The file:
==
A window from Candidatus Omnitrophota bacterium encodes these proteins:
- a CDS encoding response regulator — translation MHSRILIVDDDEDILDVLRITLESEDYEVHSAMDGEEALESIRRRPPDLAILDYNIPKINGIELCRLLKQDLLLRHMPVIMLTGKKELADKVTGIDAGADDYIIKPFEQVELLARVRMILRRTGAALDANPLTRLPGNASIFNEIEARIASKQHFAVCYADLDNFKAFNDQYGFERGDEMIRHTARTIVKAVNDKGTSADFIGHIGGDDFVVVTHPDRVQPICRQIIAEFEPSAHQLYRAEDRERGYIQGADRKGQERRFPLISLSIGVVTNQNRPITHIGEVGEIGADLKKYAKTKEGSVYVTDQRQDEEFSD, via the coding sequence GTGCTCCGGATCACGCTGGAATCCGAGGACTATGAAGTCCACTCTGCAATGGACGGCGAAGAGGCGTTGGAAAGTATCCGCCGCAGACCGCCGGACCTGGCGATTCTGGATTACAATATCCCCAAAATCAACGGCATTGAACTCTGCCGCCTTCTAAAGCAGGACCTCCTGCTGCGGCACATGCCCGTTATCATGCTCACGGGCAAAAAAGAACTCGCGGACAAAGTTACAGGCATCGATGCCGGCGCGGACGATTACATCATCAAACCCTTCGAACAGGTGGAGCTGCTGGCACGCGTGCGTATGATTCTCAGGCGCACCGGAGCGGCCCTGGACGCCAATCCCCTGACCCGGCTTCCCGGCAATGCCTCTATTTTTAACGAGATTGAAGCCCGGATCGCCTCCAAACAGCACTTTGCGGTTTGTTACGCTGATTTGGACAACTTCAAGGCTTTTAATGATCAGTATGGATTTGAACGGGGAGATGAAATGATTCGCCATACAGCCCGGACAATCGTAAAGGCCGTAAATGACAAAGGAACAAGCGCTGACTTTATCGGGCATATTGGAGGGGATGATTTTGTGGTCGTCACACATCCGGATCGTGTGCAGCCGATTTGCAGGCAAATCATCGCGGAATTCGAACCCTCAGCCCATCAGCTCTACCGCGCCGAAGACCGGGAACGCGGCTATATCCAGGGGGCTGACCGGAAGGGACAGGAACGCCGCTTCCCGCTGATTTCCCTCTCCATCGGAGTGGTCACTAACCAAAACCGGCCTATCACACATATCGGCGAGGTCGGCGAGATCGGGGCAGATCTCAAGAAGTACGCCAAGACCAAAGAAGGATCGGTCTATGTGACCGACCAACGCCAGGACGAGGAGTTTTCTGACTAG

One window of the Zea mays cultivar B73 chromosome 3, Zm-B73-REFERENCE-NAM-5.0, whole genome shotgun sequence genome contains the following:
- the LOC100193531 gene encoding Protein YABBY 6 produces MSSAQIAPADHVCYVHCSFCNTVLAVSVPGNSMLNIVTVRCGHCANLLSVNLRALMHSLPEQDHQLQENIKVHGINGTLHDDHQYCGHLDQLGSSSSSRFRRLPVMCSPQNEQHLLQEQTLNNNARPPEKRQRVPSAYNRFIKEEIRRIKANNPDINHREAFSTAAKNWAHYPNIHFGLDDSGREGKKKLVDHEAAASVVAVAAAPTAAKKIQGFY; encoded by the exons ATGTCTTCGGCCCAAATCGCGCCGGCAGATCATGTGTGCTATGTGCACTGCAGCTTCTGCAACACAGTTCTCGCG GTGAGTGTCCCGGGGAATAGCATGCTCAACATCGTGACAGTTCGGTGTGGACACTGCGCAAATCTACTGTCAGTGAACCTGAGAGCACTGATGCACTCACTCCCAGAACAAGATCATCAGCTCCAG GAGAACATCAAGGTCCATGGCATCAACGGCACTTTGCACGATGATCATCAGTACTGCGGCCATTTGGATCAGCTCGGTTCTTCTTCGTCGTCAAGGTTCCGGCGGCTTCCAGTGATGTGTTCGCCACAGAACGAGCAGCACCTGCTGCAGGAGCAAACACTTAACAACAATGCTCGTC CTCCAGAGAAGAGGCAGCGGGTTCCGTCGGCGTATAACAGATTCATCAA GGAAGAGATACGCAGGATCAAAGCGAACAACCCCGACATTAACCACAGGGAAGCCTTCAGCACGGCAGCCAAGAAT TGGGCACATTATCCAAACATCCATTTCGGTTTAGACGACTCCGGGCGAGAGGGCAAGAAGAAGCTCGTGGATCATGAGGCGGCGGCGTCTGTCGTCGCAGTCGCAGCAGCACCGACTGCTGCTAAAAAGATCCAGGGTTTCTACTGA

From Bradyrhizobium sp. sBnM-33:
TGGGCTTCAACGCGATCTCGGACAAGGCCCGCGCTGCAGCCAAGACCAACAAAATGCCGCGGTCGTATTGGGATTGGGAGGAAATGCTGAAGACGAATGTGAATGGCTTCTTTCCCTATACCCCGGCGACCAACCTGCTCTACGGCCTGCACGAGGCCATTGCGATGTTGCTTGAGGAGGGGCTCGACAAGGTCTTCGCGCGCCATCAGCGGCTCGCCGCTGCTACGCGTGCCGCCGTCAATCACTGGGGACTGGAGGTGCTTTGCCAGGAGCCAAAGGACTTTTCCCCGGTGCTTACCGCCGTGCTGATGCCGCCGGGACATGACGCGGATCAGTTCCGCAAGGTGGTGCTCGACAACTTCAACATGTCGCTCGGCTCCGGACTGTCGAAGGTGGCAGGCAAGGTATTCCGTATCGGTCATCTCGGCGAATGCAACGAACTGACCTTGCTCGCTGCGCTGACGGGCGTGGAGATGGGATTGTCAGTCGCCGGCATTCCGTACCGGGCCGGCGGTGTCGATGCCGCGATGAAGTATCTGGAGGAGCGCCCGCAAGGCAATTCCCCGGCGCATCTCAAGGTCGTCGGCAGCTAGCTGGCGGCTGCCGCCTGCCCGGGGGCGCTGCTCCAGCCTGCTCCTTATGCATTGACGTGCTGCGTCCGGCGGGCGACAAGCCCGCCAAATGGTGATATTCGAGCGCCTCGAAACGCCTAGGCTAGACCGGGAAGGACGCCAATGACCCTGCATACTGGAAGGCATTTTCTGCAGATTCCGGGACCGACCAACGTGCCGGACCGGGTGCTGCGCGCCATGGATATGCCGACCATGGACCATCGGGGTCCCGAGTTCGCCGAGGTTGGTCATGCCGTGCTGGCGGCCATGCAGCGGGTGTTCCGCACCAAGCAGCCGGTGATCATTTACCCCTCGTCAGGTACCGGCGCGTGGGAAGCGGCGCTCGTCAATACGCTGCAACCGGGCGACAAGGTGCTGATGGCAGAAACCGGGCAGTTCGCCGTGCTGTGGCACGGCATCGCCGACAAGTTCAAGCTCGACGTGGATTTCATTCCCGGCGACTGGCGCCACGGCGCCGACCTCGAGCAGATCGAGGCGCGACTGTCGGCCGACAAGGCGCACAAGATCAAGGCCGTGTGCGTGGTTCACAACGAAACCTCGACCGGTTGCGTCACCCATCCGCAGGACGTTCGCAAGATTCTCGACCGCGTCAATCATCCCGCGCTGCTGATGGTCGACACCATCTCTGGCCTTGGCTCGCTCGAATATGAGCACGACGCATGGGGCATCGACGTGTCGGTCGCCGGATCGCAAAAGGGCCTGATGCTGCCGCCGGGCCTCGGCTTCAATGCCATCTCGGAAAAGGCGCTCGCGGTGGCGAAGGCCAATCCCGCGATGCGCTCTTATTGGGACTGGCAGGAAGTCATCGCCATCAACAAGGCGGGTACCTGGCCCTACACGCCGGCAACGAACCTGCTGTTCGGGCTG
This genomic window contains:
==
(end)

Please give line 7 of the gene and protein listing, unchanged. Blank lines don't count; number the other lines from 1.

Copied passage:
This genomic window contains: